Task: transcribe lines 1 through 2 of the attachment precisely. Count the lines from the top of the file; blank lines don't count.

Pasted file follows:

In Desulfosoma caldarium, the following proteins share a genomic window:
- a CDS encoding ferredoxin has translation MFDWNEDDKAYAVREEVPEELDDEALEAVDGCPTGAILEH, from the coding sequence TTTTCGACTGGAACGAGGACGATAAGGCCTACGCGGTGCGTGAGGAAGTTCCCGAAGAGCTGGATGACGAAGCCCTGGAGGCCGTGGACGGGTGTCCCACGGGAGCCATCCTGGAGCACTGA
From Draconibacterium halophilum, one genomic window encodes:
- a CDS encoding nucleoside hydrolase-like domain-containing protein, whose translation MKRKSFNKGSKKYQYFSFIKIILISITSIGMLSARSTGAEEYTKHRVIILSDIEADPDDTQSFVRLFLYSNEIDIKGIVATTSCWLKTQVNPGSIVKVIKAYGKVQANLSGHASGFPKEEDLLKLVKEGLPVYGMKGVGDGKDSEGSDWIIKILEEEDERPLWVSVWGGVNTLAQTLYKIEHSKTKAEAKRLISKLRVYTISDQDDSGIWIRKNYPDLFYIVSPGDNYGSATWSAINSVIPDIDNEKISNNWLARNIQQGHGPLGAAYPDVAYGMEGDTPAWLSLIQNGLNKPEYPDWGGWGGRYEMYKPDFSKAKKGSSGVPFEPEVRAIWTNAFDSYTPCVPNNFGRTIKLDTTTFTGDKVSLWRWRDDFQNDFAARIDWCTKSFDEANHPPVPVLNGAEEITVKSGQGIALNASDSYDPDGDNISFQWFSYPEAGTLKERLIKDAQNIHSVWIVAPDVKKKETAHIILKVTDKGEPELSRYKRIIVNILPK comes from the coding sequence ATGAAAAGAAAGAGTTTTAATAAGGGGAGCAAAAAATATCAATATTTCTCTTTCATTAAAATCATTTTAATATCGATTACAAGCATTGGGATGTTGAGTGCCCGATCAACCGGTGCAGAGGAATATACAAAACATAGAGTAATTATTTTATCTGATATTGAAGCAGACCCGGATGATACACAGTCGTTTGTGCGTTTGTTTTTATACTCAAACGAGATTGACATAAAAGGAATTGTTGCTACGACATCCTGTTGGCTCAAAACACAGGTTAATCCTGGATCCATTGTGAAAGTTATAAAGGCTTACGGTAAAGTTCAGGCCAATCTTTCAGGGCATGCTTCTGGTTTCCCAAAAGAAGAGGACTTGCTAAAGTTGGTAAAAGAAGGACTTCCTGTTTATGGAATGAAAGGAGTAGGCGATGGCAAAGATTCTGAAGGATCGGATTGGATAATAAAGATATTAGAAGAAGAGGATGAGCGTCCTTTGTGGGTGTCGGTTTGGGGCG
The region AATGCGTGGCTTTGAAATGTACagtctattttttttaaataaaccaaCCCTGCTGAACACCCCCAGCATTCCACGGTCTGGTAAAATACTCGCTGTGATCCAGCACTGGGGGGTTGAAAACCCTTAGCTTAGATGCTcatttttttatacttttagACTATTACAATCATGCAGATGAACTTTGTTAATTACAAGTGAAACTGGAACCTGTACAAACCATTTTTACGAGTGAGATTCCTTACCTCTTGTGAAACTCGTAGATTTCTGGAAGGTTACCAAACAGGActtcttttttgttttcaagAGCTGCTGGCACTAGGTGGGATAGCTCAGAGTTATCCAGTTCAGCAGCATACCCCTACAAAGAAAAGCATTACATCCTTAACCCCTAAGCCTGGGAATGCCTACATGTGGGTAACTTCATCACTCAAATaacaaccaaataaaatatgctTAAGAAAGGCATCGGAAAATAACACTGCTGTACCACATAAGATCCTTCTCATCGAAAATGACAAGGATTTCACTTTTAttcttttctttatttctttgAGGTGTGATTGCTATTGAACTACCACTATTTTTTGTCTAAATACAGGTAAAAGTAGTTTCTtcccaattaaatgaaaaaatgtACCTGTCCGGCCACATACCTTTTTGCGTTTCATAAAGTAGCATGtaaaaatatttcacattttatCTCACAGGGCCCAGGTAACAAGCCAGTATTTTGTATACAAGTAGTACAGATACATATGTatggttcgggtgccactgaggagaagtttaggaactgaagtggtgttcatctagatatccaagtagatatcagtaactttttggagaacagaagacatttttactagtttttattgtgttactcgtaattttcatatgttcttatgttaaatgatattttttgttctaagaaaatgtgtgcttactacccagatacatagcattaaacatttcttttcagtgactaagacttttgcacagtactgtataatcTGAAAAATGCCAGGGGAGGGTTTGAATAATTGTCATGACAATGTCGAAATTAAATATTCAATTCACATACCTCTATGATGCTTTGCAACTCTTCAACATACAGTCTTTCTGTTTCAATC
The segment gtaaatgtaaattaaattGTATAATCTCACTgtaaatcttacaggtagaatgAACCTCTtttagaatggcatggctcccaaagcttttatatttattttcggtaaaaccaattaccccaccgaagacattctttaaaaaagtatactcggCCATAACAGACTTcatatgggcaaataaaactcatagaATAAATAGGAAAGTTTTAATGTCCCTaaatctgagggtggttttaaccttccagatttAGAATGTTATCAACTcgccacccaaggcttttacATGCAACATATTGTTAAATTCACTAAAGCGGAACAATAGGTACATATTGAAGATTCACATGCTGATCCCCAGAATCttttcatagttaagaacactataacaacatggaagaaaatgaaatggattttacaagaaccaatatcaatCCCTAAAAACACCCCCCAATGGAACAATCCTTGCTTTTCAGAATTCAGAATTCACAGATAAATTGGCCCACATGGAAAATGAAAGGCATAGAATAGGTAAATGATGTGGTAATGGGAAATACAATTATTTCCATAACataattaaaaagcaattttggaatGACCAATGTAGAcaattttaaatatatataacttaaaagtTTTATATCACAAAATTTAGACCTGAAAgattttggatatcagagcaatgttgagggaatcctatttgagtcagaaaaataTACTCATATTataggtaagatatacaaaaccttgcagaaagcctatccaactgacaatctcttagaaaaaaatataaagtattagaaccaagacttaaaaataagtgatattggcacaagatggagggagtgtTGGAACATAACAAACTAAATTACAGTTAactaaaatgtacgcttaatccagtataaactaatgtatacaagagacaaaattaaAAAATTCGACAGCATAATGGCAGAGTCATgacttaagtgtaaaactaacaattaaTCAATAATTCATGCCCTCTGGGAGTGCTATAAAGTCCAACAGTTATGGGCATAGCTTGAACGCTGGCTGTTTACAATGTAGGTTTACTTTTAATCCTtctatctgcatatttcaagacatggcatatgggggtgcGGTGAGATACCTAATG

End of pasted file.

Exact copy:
In Desulfosoma caldarium, the following proteins share a genomic window:
- a CDS encoding ferredoxin has translation MFDWNEDDKAYAVREEVPEELDDEALEAVDGCPTGAILEH, from the coding sequence TTTTCGACTGGAACGAGGACGATAAGGCCTACGCGGTGCGTGAGGAAGTTCCCGAAGAGCTGGATGACGAAGCCCTGGAGGCCGTGGACGGGTGTCCCACGGGAGCCATCCTGGAGCACTGA